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How to Fix Windows LSA Spoofing Vulnerability, Still Actively Exploited in the Wild

July 8, 2022

By Peter Barnett

On the 1st of July 1 CISA has added previously removed vulnerability to its Known Exploited Vulnerabilities Catalog (KEVS), based on evidence of active exploitation.
This vulnerability is CVE-2022-26925 – Microsoft Windows LSA Spoofing Vulnerability that was patched by Microsoft in May Patch Tuesday. It has High score 8.1 according to Microsoft, 7.4 CVSS and Medium score 5.9 according to NIST, and remains unpatched in many organizations, exposing them to significant risk. In this blogpost, we’ll look into the background of CVE-2022-26925, the threat it poses, why patching it might be problematic for some organizations, and share recommendations on how to overcome these obstacles and mitigate your risks.

Severity of Microsoft Windows LSA Spoofing Vulnerability

CVE-2022-26925 affects all versions of Windows, including client and server platforms, from Windows 7 and Windows Server 2008 to Windows 11 and Windows 2022.

The bug introduces a Windows LSA spoofing vulnerability, opening the way for unauthenticated attackers to authenticate to domain controllers using Windows NT LAN Manager (NTLM). But to do so, they must first infiltrate the logical network path between the target and the resource requested by the victim to be able to read or modify network messages.
According to Microsoft’s announcement, the vulnerability’s severity increases if it is linked to another vulnerability. In this case, an unauthenticated attacker could invoke the LSARPC interface method and force the domain controller to authenticate using NTLM.

Background of the CVE-2022-26925 Vulnerability

CVE-2022-26925 was a 0-day discovered by Raphael John of Bertelsmann Printing Group in January-March 2022 and was the NTLM relay attack vector. Raphael’s assurance was that the vulnerability is actually a bug known as PetitPotam (CVE-2021-36942), which was patched, almost a year ago in summer 2021 and was actively used in attacks since back then. As Raphael said: “It was no advanced reverse engineering, but a lucky accident. During my pentests in January and March I saw that PetitPotam worked against the DCs.”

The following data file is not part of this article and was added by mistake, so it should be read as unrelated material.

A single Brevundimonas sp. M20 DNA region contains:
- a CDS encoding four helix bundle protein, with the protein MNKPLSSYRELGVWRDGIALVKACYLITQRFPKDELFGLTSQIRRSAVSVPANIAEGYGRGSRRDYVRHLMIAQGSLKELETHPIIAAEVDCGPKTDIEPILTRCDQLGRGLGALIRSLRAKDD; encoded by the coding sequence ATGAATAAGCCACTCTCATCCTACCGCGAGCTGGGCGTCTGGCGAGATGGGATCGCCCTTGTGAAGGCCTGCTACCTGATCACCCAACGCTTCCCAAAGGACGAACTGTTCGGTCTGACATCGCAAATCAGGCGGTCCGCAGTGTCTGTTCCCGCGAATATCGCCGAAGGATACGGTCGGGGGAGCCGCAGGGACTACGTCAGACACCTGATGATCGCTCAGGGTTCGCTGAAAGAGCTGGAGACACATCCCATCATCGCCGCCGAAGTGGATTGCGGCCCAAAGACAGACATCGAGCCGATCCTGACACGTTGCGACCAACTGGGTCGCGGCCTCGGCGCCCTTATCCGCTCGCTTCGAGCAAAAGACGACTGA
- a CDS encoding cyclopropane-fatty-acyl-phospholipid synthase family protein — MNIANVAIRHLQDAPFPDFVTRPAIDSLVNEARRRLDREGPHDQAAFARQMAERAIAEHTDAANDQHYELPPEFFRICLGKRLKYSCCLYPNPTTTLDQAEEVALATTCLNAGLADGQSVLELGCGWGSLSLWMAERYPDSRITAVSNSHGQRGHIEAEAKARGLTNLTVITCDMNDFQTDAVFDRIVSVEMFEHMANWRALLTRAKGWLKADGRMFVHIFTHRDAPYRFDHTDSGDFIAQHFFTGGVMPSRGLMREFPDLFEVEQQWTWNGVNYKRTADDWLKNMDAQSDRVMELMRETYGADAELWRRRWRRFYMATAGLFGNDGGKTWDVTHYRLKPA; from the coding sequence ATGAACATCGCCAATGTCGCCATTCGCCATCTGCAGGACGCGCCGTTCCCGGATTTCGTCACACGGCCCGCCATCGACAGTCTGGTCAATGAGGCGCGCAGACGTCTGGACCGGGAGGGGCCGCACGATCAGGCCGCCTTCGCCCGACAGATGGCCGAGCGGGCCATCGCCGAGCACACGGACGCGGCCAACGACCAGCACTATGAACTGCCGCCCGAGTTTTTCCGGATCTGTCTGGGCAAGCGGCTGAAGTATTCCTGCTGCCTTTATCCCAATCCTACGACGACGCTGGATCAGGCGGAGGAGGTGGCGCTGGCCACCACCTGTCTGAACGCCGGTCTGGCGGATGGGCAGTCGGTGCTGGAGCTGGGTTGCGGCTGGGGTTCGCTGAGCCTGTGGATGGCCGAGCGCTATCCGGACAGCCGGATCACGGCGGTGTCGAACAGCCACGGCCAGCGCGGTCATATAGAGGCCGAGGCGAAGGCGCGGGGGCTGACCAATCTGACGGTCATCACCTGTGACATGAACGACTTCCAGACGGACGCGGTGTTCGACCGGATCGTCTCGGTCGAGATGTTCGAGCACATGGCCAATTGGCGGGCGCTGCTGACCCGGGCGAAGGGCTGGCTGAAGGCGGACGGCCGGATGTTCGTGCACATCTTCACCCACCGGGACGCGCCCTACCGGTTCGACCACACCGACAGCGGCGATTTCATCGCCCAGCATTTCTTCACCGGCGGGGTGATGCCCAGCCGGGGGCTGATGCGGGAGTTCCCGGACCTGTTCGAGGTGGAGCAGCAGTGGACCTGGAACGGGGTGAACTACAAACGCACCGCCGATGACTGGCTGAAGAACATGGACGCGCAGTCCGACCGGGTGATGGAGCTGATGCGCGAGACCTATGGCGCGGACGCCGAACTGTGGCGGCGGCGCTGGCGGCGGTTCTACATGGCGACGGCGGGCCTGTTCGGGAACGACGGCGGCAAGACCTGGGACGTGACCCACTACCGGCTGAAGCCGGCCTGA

But the most interesting part happened next. After the CVE-2022-26925 was discovered, CISA quickly added it to KEVS, also known as the “mandatory patch list,” because federal agencies are required to patch vulnerabilities in this directory within a certain period of time. However, shortly after being informed by Microsoft, CISA said that the May update could cause authentication failures when installed on domain controllers. This includes server or client authentication issues for Network Policy Server (NPS) services, Routing and Remote Access Service (RRAS), Radius, EAP and PEAP authentication protocols.

The problem is related to the way the mapping of PIV/CAC certificates to computer accounts is handled by domain controllers. So CISA removed this bug from the list and only after Microsoft’s June patches on July 1st returned CVE-2022-26925 back in to it but with nuance.

The nuance is related to agencies that use PIV/CAC certificates that are issued before Active Directory account for a user is created. So, for such configuration mitigation not only includes installing June patches but also configuring registry in a certain way.

  1. Apply June 2022 updates to all Windows endpoints.
  2. On Windows servers handling authentication (Domain Controllers), set the two registry keys:

a. Set the time range that a certificate can predate an account to 10 years.

Registry Subkey
Value
Data Type
Data
HKEY_LOCAL_MACHINESYSTEMCurrentControlSetServicesKdc
CertificateBackdatingCompensation
REG_DWORD
0x12CC0300

b. Set the enforcement mode to 1 (Compatibility).

Registry Subkey
Value
Data Type
Data
HKEY_LOCAL_MACHINESYSTEMCurrentControlSetServicesKdc
StrongCertificateBindingEnforcement
REG_DWORD
1

Important Note: Microsoft plans to remove ‘Compatibility Mode’ and move all Windows Server devices to ‘Full Enforcement’ mode in May 2023. This change will break authentication again if you still will have PIV/CAC certificates not strongly mapped to AD accounts or issued before AD accounts creation. In this case, you have to think about adding SIDs to certs or issue certs-only after creating an AD account.

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